• Transitional Period – Personal data controllers, personal data processors and other parties relevant to the processing of personal data have up to two years from the date of enactment of the PDP Law to comply with its terms. As is typical in Indonesia, implementing regulations for the PDP Law will follow its enactment and are expected to be issued throughout 2023.
  • Extraterritorial Application – Consistent with the reforms in other international jurisdictions, the PDP Law applies extraterritorially to organisation outside of Indonesia so long as the processing of personal data has legal consequences (i) in Indonesia; or (ii) for personal data subjects of Indonesian citizens outside of Indonesia.
  • Consent to Processing of Personal Data – The PDP Law requires personal data controllers to obtain the valid and explicit consent from personal data subjects for one or more specific purposes which it has informed to those personal data subjects. Such consent can be either written or recorded and personal data controllers must be able to show proof of the data subjects’ consent. The request of a personal data controller for consent must also fulfil certain formalities, including that it is made in an understandable and accessible format.
  • Notification in Corporate Restructuring – The PDP Law requires personal data controllers to notify data subjects prior to and after carrying out a merger, spin-off, acquisition, consolidation, or dissolution. However the applicable notification procedures (including the thresholds for their application) will not be defined until the release of the forthcoming implementing regulations.
  • Obligations of Personal Data Controllers and Processors – The PDP Law imposes additional obligations on personal data controllers and personal data processors, including (i) ensuring the accuracy, completeness, and consistency of personal data; (ii) supervising each party that is involved in the personal data processing under the control of the personal data controller; and (iii) recording all personal data processing activities.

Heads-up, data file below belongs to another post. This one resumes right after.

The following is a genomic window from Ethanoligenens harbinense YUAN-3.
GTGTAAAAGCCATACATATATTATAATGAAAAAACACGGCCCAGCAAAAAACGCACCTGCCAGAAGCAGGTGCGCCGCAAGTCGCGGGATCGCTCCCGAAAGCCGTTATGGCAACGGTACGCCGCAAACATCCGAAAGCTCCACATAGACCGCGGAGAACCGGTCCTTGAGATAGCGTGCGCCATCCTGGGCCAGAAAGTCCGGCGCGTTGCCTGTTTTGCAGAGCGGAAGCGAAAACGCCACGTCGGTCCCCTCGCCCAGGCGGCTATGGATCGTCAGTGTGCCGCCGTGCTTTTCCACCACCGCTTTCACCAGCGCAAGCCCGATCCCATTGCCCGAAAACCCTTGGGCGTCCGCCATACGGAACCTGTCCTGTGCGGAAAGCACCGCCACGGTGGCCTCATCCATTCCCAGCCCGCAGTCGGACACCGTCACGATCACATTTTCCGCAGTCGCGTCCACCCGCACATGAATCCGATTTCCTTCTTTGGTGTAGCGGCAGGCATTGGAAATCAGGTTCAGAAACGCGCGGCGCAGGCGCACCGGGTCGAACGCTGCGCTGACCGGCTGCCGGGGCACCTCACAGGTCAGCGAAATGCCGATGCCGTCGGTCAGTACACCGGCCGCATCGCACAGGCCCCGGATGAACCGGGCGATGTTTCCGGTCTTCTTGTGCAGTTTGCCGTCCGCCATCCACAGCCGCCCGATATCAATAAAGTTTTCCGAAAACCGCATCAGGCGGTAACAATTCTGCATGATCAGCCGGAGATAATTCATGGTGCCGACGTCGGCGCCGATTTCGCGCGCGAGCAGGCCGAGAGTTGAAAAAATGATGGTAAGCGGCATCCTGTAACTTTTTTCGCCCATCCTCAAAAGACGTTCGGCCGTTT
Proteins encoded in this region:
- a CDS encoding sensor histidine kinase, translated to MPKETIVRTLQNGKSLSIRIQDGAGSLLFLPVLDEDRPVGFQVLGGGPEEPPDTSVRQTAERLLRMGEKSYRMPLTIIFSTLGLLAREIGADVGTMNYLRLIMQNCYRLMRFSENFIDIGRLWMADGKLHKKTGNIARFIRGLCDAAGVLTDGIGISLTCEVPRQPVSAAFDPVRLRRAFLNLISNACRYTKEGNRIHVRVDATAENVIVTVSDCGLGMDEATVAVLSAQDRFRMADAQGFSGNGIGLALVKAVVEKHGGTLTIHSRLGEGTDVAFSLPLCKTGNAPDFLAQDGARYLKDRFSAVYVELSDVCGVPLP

• Transfer of Personal Data to Outside of Indonesia – The PDP Law requires that, where a personal data controller seeks to transfer personal data outside of Indonesia, the personal data controller: (i) obtains prior approval from the data subject; and (ii) ensures that the country of domicile of the personal data controller and/or the personal data processor that receives the transfer of personal data has a personal data protection level that is equal to or higher than those that are regulated under the PDP Law. As above, the practical operation of these overseas transfer rules will be further defined through the forthcoming regulations.
  • Enforceability of Existing Laws – The PDP Law provides that following its enactment, all provisions of laws and regulations governing the protection of personal data in Indonesia shall remain valid, provided that they do not conflict with the provisions of the PDP Law. Hence, the PDP Law will not revoke the previous regulations on personal data in Indonesia including, among others, the MOCI Regulation No. 20/2016.[122]
  • Sanctions – The PDP Law imposes criminal sanctions for certain violations of prohibitions on the use of personal data, including unlawfully obtaining or collecting, disclosing or using personal data that is not a person’s own. Corporations may face fines of up to 2% of their annual revenues, in addition to seizure and/or freezing of the profits or assets derived from the crime and deregistration at an entity level. The PDP Law also provides that members of management (i.e., board of directors), controllers, those giving orders (“pemberi perintah”) and beneficial owners (among others) may be subject to prison sentences subject to the nature of the violation.

E.  Hong Kong

The Personal Data (Privacy) Ordinance (“PDPO”), passed in 1995, is one of Asia’s longest standing data protection laws. As identified in the 2021 and 2022 editions of the International Outlook and Review, the PDPO was amended in 2021 to combat doxxing acts which intrude on personal data privacy however has not since undergone any substantive amendment.[123]

While the Privacy Commissioner for Personal Data (“PCPD”) issued two investigation reports against EC Healthcare and Fotomax in November 2022 for respective violations of provisions of the PDPO, it remains to be seen whether this indicates a renewed enforcement focus by the PCPD which has historically been seen as permissive in this space.[124]

F.  Japan

The latest amendments to Japan’s Act on the Protection of Personal Information (“APPI”) took effect in April 2022.[125] As a consequence, the APPI now has extraterritorial applicability insofar as it applies to organizations collecting personal data outside Japan if such processing involves offering goods and services to individuals in Japan. The APPI includes, but is not limited to, requirements related to cross border data transfers and data breach notifications.

With respect to cross border data transfers, the APPI requires a business to (i) obtain opt-in consent before transferring personal information outside of Japan (i.e., through email, written or verbal explanations, or website publications) or (ii) execute contracts with foreign third-party processors with contractual safeguards to handle data in accordance with the APPI.